Of course it’s not going to happen. Microsoft will die fat through death by incrementalitis (propagated by the nasty Enterprise virus). For people who start companies now, Microsoft is the new IBM. If you grow your business to the point where you need some IT guys, you’re going to whip them until they figure out “the internet way” rather than deploy heavy infrastructure within your walls.
Update: Robert tells me I might be surprised by what’s coming. We’ll see, I’d love to be proven wrong.
08/29/05 update: a comment below gets me to look again into Salesforce.com, which leads me to Salesforce.com: The MS Office Killer, Salesforce.com Vs. Microsoft Office? No contest. This Multiforce page is a bit abstract though.
09/19/05 update: Server-side Excel (different idea, interesting too).
10/10/05 update: Excel 12 blog.
06/06/06 update: Google Spreadsheets complements Excel?.
08/04/15 update: Zoho Sheet integration into Zoho CRM.
As recently as 18 months ago it seemed there wasn’t much to handle software product development except either bug databases, generic wikis and intranet platforms, or maybe expensive and (for my purposes) cumbersome enterprise software, which is not what I’m interested about.
Now that I’m looking again at this though (we need something to keep our growing team in synch at Soflow), there are at least three new applications meant to address the need for the right mix of structure and flexibility:
Atlassian provides both issue tracking and collaboration but I’m looking for a single tool that seamlessly supports the whole product management and development process, from business case to user requirements to functional specs to tracking development progress, tests and debugging. Borland has CaliberRM but it needs its own server (the fact it comes both with a web and a desktop client is attractive though) and is not exactly cheap. But if I look in that direction there are plenty of requirement management tools.
Here are my notes so far:
I’m setting up a Shuttle mini PC for friends. Of course I don’t bother to buy a floppy drive, who needs these things anymore? Well, a freshly bought Windows XP OEM CD ROM, that’s who. You can’t install a third party driver (in this case, a SATA PCI board because I bought the wrong Shuttle reference without SATA onboard – thanks Shuttle for using ambiguous product references) from a CD ROM. How fucking pathetic is that?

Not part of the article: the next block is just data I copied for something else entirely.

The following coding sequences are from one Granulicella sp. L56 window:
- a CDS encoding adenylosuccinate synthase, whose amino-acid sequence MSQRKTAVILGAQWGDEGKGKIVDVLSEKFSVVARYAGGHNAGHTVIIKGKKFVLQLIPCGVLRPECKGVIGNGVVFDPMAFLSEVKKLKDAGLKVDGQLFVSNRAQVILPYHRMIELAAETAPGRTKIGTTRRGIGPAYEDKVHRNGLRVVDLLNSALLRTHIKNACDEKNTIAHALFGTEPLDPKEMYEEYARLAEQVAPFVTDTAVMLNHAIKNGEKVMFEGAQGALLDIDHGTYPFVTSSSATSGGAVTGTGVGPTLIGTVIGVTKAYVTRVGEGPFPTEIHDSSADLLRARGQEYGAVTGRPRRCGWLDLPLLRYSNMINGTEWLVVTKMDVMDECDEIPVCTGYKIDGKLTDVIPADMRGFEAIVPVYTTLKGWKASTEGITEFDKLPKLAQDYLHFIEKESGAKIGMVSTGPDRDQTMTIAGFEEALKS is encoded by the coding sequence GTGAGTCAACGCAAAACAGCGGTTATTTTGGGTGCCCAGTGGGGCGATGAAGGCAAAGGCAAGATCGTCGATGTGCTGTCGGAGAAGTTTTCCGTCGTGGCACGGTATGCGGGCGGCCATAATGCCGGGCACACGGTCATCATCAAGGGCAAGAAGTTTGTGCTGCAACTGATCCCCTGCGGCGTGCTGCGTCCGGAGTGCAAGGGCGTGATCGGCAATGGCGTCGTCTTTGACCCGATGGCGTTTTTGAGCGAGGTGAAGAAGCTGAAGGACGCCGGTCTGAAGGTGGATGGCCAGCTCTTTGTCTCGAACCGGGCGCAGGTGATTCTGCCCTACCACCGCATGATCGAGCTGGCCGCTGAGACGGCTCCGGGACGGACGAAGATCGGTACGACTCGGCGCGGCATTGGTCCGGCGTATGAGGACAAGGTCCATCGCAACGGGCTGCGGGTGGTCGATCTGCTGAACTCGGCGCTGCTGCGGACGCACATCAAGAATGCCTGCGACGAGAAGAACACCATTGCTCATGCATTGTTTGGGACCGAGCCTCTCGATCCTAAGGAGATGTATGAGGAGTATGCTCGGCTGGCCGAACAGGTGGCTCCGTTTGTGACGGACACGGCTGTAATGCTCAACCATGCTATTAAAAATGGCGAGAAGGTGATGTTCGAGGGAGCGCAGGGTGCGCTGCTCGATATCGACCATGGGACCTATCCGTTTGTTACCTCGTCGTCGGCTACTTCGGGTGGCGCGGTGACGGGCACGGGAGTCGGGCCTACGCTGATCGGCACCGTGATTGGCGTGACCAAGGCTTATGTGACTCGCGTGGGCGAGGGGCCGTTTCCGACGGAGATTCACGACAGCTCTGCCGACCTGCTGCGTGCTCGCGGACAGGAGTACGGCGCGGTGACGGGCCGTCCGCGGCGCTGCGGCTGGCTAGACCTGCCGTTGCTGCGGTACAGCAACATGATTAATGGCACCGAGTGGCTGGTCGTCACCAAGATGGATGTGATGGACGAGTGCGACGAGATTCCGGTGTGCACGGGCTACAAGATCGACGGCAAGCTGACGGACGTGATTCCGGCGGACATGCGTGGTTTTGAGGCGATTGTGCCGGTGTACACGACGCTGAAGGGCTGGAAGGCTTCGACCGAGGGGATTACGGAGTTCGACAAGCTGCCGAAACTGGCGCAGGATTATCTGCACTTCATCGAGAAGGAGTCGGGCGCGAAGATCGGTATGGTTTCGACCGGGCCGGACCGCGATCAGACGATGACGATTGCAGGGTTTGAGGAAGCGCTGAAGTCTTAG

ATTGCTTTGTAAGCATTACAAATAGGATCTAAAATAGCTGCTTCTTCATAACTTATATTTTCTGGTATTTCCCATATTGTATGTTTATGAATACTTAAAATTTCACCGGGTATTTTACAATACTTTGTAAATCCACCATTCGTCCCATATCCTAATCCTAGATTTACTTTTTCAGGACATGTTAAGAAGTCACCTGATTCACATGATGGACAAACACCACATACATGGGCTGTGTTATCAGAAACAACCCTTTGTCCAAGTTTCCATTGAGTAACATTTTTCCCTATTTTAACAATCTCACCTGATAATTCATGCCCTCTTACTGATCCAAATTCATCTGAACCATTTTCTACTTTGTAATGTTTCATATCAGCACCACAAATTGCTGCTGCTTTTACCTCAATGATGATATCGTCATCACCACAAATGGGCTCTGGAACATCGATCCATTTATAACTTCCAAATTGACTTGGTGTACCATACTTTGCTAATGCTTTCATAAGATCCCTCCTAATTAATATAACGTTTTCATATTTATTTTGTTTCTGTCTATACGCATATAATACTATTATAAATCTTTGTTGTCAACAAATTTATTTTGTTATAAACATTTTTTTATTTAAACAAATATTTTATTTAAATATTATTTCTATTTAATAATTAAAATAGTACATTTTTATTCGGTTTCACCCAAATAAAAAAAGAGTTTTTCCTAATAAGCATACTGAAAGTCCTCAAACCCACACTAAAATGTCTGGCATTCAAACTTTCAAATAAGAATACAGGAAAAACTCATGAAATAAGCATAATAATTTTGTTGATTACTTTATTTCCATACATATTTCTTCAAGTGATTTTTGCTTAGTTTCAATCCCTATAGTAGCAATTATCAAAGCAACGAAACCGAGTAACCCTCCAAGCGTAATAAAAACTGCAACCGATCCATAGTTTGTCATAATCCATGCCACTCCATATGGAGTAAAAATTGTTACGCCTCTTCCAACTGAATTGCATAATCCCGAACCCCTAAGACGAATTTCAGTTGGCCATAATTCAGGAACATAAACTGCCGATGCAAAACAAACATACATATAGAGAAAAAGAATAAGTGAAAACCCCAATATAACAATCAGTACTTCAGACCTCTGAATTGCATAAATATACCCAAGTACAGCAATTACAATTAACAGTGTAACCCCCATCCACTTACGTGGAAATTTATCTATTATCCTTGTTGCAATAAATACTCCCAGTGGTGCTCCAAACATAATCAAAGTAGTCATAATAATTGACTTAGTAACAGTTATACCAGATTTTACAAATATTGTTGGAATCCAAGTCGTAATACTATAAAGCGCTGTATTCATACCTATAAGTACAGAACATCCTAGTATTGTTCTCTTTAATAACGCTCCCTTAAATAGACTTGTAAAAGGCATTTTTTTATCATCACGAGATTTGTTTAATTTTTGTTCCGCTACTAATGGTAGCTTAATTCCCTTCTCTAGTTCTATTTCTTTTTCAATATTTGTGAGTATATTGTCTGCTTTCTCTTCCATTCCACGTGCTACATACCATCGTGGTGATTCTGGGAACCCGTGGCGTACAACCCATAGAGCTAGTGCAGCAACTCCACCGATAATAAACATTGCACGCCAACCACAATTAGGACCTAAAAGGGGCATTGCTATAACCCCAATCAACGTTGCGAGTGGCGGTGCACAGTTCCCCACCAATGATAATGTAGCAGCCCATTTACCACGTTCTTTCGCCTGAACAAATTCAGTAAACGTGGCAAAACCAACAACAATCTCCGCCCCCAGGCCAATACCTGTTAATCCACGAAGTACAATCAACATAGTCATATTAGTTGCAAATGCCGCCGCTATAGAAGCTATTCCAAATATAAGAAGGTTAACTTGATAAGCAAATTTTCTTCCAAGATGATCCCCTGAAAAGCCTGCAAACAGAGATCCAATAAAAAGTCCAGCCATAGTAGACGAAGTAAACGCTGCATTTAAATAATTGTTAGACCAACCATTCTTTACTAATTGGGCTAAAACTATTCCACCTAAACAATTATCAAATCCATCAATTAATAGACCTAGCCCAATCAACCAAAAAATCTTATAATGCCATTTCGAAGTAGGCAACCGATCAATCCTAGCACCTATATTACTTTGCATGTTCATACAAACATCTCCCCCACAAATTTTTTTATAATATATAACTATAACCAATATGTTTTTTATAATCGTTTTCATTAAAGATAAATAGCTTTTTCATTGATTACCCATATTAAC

Thanks for nothing Microsoft for forcing me to a) shut down my own PC to get the only floppy drive left in the house, b) put it in the Shuttle to install the damn driver, c) remove it from the Shuttle, and d) put it back in my own PC. I appreciate the waste of time because you’re too busy fixing holes in your product and working on Cairo 2008. I can’t imagine how mad I’d have been I didn’t own a floppy drive at all. (Robert Scoble, you’re welcome to report this to whomever is in charge of blowing the heavy layer of dust off of Windows XP – someone should tell Steve Ballmer that’s what you currently have for sale.)
"[W]e need to deliver [ot] on the same date on three radically different processor architectures (x86, IA-64, and x64 processor architectures), on 4 different major OS variations (Windows 2000, Windows XP, Windows 2003 and Longhorn), support design-time scenarios with 7 different Visual Studio SKUs, and be localized into 34+ languages. […]
My team will have ~105,000 test cases and ~505,000 functional test scenarios covered when we ship Whidbey. […] My team currently has 4 labs where we keep approximately 1,200 machines."
"Every time i load up Acrobat Reader to view a PDF file, i might as well go get a cup of coffee — it’s a complete dog, and not at all appropriate for viewing lightweight docs over the web. Then along comes Macromedia FlashPaper, and I’m amazed this product hasn’t already obliterated the portable document market."